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Title: Chromosomal integration of an avian oncogenic herpesvirus reveals telomeric preferences and evidence for lymphoma clonality

item ROBINSON, CHARMAINE - University Of California
item Hunt, Henry
item Cheng, Hans
item DELANY, MARY - University Of California

Submitted to: BioMed Central (BMC) Herpesviridae
Publication Type: Peer Reviewed Journal
Publication Acceptance Date: 12/7/2010
Publication Date: 12/7/2010
Citation: Robinson, C.M., Hunt, H.D., Cheng, H.H., Delany, M.E. 2010. Chromosomal integration of an avian oncogenic herpesvirus reveals telomeric preferences and evidence for lymphoma clonality. BioMed Central (BMC) Herpesviridae. 1:5.

Interpretive Summary: Chickens succumbing to Marek’s disease (MD) exhibit the clinical signs of paralysis and blindness, which can be attributed to nerve enlargements and lymphomas. This serious problem for the poultry industry is caused by the Marek’s disease virus (MDV), a highly infectious and pathogenic herpesvirus. While vaccines can prevent tumor formation, they are not sterilizing, thus, MDV can continue to replicate and spread to other birds. In this paper, we address the molecular question of how MDV causes cancers in chickens. Our results indicate that MDV integrates into the chicken genome near telomere repeats, which are the ends of chromosomes and function to protect chromosomes during cell division. Furthermore, most of the tumors are clonal, which suggests that there is an initial tumor followed by metastasis to other organs. This information is of particular interest to scientists working on herpesvirus replication and spread, and is relevant to the development of new MD vaccines.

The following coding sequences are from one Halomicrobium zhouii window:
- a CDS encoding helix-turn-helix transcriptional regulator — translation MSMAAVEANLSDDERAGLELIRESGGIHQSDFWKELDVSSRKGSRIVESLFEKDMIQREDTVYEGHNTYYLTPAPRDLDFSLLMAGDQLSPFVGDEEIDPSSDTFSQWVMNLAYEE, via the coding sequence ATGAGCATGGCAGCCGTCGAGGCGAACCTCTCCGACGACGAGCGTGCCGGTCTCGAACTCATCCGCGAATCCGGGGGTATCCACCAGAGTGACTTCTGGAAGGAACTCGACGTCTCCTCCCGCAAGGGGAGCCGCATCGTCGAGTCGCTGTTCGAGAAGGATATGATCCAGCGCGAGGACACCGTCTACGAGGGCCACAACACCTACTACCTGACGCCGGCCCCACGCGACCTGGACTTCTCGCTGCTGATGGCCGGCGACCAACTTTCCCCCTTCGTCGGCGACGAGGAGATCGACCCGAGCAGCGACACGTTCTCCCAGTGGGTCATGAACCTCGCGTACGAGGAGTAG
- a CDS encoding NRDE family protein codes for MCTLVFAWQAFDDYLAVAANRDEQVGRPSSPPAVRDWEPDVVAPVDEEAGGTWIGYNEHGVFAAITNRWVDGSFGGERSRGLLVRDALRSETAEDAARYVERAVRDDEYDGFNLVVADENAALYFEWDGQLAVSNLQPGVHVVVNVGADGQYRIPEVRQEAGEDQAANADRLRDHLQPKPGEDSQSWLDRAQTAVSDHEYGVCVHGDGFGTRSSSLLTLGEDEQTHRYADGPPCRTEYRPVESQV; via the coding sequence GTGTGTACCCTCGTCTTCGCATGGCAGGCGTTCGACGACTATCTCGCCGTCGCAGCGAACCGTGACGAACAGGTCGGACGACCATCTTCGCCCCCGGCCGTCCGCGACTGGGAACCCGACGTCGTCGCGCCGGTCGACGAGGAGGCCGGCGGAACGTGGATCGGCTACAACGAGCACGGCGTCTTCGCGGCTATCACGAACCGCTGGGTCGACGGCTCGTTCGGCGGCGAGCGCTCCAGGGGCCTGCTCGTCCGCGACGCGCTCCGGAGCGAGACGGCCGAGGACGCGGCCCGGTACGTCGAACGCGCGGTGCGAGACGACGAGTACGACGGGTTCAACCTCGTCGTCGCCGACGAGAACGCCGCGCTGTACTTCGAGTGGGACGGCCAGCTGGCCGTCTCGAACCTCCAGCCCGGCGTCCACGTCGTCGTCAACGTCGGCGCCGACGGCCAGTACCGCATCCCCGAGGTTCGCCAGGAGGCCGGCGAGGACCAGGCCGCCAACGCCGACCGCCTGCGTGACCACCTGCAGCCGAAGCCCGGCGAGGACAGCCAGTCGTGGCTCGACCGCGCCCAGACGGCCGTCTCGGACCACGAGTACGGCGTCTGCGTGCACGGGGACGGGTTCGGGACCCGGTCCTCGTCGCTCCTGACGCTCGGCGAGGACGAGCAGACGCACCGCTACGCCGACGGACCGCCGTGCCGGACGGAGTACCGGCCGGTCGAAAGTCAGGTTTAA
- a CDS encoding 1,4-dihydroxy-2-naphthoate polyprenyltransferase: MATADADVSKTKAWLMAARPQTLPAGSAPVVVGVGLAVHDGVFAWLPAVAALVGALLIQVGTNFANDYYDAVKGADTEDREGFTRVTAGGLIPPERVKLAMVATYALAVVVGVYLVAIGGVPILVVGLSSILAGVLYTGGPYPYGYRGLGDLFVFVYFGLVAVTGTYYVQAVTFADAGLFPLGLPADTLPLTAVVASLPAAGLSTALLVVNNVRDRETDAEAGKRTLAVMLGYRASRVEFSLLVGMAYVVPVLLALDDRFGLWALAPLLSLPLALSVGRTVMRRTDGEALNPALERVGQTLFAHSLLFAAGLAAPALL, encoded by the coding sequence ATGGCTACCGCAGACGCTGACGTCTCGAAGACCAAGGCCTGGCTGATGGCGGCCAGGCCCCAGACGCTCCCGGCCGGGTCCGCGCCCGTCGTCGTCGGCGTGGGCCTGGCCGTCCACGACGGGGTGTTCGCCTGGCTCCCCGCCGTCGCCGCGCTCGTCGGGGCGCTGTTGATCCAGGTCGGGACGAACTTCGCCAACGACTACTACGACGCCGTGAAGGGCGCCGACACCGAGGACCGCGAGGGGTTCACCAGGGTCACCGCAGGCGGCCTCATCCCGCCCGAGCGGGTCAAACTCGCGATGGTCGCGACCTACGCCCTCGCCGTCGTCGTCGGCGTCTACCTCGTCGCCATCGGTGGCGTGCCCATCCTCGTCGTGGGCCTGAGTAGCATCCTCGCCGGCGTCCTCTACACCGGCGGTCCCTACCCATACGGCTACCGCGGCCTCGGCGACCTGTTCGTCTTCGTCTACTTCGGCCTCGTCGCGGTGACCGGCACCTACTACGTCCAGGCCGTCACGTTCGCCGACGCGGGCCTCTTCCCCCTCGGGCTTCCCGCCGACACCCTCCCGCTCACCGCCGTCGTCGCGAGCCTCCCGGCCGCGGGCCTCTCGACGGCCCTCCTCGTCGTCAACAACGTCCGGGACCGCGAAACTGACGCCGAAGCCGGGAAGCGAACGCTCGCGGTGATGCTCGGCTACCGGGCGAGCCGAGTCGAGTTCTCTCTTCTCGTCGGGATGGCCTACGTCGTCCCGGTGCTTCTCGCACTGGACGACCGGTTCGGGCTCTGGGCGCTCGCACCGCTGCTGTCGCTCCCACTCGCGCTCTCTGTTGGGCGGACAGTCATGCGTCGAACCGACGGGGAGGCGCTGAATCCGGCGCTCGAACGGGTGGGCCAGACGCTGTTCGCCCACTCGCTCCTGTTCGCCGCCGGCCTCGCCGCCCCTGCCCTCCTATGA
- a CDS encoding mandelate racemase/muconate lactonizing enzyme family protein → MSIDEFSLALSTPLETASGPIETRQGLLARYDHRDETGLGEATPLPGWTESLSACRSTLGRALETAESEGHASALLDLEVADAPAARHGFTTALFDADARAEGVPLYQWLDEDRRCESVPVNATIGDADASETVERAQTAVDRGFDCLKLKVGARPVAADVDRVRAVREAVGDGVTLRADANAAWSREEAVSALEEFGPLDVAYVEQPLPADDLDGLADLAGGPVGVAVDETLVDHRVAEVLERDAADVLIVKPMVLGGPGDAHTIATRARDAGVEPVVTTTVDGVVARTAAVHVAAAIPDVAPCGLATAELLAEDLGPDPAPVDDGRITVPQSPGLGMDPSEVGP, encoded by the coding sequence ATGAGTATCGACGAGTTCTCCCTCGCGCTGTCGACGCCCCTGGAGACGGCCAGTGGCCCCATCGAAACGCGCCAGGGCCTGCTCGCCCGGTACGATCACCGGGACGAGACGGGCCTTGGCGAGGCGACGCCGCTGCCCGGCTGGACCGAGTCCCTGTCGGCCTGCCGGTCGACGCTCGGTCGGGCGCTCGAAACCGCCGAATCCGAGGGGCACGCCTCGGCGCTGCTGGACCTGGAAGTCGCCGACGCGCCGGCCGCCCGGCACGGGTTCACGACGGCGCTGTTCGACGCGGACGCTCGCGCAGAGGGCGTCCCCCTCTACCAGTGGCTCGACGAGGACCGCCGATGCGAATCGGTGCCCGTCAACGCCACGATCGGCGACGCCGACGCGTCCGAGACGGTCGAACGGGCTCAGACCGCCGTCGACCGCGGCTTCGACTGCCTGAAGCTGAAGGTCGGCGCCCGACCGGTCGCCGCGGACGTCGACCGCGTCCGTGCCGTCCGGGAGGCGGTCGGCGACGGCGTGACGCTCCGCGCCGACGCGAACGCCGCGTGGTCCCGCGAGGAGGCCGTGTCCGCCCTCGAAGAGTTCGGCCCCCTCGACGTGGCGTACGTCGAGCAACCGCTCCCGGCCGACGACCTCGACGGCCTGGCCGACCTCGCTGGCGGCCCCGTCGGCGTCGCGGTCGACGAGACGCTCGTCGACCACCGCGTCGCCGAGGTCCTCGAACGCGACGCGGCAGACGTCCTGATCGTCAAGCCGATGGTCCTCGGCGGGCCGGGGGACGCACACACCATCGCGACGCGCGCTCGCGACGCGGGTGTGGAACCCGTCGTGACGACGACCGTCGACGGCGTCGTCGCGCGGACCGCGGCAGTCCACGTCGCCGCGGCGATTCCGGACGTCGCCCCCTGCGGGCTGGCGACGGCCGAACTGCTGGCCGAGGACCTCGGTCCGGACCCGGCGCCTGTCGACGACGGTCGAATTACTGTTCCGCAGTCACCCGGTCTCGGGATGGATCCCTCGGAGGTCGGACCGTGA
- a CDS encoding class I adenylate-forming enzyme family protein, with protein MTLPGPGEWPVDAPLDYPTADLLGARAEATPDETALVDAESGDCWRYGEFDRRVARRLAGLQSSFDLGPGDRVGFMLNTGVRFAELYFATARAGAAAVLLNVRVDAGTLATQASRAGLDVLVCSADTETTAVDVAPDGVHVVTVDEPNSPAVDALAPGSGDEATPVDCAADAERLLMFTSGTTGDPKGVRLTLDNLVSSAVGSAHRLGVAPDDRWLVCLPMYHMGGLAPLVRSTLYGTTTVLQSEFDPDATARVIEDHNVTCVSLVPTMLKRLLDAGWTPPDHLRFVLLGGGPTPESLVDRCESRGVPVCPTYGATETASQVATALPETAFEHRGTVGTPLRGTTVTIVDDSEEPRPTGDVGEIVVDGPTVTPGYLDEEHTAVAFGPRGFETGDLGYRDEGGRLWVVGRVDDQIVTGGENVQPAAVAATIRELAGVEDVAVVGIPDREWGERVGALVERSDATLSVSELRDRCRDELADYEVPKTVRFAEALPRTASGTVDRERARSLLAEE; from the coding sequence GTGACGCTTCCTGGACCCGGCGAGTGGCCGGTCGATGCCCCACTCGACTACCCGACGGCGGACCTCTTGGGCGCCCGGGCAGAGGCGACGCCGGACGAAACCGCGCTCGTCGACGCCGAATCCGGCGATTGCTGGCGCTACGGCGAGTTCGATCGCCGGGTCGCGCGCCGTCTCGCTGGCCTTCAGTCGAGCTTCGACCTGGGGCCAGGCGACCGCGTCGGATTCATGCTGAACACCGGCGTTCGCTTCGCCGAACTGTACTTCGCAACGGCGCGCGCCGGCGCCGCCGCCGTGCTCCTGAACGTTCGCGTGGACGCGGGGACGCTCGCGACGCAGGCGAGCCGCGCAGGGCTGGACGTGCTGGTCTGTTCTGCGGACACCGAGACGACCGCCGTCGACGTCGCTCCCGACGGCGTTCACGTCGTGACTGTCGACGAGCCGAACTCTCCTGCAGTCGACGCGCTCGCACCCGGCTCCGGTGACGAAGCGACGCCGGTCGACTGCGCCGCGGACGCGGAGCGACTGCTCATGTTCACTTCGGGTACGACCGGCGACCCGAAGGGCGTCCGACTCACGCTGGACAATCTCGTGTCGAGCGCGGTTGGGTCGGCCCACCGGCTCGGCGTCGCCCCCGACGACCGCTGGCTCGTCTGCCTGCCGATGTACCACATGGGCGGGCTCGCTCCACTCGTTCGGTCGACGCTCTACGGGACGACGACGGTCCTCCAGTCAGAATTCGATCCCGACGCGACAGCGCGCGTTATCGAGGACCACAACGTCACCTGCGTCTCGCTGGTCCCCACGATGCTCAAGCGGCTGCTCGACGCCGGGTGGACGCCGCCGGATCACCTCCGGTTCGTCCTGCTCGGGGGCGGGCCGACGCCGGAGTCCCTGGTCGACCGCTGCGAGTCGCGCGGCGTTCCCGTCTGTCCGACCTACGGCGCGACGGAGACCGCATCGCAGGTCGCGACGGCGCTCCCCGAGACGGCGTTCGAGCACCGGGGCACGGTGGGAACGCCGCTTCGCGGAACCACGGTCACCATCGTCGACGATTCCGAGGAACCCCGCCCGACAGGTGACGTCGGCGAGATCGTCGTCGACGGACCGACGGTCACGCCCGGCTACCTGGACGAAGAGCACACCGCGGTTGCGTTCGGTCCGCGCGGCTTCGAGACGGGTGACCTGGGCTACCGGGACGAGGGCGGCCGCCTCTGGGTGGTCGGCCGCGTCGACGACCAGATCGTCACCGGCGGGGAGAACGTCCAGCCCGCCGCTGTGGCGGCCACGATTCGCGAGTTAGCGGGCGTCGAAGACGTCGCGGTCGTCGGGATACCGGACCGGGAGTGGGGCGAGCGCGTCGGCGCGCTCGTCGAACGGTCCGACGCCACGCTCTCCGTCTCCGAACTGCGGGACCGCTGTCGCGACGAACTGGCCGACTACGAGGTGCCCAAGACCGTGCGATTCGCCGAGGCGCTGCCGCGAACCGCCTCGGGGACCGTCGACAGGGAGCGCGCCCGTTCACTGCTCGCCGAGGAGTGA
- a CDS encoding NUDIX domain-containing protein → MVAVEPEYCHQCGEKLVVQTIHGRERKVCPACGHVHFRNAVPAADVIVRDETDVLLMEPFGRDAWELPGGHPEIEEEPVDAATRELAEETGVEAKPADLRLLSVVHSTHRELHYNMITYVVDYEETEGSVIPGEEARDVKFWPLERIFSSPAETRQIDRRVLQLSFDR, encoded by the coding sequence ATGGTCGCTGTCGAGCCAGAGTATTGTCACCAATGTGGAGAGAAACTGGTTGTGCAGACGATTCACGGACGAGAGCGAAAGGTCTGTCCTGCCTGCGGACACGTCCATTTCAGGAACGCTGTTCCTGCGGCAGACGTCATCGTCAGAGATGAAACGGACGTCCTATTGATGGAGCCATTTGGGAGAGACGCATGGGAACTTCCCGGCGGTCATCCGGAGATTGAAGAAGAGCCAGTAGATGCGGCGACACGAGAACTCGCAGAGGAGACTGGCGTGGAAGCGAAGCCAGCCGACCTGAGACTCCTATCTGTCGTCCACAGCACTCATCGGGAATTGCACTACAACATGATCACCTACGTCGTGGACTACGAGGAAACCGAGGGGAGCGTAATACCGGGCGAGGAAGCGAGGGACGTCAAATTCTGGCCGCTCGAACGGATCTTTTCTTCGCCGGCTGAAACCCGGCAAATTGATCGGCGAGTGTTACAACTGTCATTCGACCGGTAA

Technical Abstract: Marek’s disease (MD) is a highly contagious neoplastic disease resulting from a cell-associated oncogenic herpesvirus, Marek’s disease virus (MDV) that induces lymphoid tumors in chickens, its natural host. Genomic interactions between virus and host, and their involvement in the process of tumorigenesis and pathogenesis remain unclear. Several herpesviruses, MDV included, have been shown to exist in an integrated state during latent periods of infection, perhaps facilitating host-virus genome interactions. To investigate the features of the integration of MDV DNA into the chicken host genome, late-stage MDV-induced lymphomas were profiled and mapped for integration sites. We found the MDV genome to be exclusively integrated into the telomeric array repeat regions of the host chromosomes. Identification of the chromosomes involved in viral integration events allowed for clonal analysis of lymphomas both within individuals and across multiple individuals. Analysis indicates mostly clonal relationships among tumors within birds as a feature of the diseased state. However, this is not completely exclusive in that apparently non-clonal tumors (as per integration profiles) were also observed. Characterization of MDV integrations provides data to elucidate the latency and cellular transformation mechanisms of a lymphotrophic herpesvirus.